The patterns that emerged after combining these data gave researchers a clear picture of what was causing the decline of Aleutian sea otters. A model comparing the possibilities of decline revealed an 80% chance that predation was the culprit. Other factors like chemical contamination, disease or climate change only had a 30% chance at most for being the main driver of decline.
“It’s not that we have a smoking gun, but we have a Bayesian type smoking gun,” Tinker said, referring to the type of model analysis used to predict uncertainty in his study. He added that it’s possible other predators in addition to killer whales, like Pacific sleeper sharks (Somniosus pacificus), could also eat otters, though this has never been observed. “We’re now on firmer ground saying that predation remains the best supported hypothesis.”
Statistical models on orca energetics revealed sea otters likely don’t make up much of the whales’ diets. The otters just aren’t big or numerous enough to play a major role in keeping killer whales healthy.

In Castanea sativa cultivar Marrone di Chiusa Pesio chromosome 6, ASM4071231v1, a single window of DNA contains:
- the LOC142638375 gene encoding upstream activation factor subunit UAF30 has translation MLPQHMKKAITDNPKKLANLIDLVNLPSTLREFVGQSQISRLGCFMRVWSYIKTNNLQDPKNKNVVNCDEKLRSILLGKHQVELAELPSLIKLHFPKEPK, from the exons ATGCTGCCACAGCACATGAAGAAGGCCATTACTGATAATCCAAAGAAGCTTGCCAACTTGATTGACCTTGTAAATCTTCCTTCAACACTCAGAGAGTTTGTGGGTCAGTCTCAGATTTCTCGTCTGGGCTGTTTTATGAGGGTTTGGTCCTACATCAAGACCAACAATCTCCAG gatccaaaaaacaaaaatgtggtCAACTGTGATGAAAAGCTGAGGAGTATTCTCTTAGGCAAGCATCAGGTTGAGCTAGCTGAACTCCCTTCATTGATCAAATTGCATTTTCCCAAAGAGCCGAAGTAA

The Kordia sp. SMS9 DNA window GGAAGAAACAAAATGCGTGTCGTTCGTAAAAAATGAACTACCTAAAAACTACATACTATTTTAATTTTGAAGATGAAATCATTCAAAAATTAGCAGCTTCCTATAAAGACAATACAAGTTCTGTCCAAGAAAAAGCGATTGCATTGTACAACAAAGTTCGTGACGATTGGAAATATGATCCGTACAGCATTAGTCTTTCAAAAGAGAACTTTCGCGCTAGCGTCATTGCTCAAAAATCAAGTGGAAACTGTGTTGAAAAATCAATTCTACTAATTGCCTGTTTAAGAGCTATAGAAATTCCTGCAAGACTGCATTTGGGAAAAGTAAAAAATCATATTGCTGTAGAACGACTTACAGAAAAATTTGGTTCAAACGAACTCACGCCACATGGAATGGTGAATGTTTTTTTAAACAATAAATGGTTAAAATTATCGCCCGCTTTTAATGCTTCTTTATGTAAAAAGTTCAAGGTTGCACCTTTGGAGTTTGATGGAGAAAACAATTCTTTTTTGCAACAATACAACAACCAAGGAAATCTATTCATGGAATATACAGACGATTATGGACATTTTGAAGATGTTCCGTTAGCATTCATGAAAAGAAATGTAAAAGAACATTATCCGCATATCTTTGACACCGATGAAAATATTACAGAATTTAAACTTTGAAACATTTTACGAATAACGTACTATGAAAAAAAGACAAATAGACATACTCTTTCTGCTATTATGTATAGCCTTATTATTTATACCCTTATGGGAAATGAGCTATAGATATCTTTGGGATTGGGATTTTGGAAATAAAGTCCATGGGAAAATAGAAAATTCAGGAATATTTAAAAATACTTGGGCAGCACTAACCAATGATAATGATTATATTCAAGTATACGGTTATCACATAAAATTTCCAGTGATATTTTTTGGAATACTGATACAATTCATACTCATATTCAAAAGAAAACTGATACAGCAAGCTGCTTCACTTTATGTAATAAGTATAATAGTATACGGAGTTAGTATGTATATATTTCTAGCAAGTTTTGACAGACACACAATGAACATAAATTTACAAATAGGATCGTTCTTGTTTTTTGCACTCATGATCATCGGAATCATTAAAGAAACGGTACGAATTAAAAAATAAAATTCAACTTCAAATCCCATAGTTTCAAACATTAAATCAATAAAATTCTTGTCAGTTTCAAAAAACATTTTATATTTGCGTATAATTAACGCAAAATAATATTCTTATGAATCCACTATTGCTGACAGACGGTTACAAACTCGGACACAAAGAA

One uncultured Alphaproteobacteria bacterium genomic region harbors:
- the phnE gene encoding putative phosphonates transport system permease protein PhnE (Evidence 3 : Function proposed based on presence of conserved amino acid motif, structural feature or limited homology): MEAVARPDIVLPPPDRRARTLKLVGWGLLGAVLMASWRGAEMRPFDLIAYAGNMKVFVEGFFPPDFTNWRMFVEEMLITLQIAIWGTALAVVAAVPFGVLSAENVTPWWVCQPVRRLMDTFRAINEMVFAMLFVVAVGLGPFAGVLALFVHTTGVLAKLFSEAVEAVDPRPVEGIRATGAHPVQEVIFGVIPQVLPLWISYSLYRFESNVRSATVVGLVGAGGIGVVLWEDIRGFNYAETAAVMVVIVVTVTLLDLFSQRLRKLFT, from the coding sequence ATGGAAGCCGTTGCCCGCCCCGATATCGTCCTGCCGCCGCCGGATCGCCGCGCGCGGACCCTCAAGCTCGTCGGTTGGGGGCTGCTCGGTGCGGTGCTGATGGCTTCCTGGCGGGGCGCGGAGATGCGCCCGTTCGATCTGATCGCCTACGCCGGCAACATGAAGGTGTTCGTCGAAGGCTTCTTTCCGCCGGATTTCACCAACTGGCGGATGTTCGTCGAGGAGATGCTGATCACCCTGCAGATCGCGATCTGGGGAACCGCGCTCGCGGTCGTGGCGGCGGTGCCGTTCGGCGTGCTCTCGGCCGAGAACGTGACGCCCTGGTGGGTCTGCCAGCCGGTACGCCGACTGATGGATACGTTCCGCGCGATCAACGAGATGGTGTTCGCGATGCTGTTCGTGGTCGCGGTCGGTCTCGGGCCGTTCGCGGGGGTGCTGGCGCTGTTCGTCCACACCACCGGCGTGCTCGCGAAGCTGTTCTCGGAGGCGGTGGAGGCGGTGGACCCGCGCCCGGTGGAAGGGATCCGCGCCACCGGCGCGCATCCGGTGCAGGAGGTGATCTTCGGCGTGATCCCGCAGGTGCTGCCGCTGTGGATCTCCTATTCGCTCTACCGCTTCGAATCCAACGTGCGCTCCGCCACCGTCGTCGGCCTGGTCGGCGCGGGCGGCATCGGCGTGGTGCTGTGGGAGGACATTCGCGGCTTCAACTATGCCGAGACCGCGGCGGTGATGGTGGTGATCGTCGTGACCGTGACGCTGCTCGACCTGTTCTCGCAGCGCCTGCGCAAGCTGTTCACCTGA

On the other hand, a moderate number of killer whales only ometimes preying on sea otters can have a big impact on otter populations. While it wasn’t part of Tinker’s paper and just a single example, he said a necropsy of a killer whale at Bering Island recently revealed it had seven sea otters in its stomach. “And they had all recently been eaten,” Tinker said, adding that more work still needs to be done to determine which orca pods might be responsible, and how often they are consuming otters. But researchers are closer to a solid answer for the decline of a once stable population of sea otters.
“Understanding the causes of this type of large-scale decline is really important for a broader understanding the drivers of ecological change,” Tinker said.
This photo essay is part of an occasional series from The Wildlife Society featuring photos and video images of wildlife taken with camera traps and other equipment. Check out other entries in the series here. If you’re working on an interesting camera trap research project or one that has a series of good photos you’d like to share, email Josh at email@example.com.
|Joshua Rapp Learn is a science writer at The Wildlife Society. Contact him at firstname.lastname@example.org with any questions or comments about his article.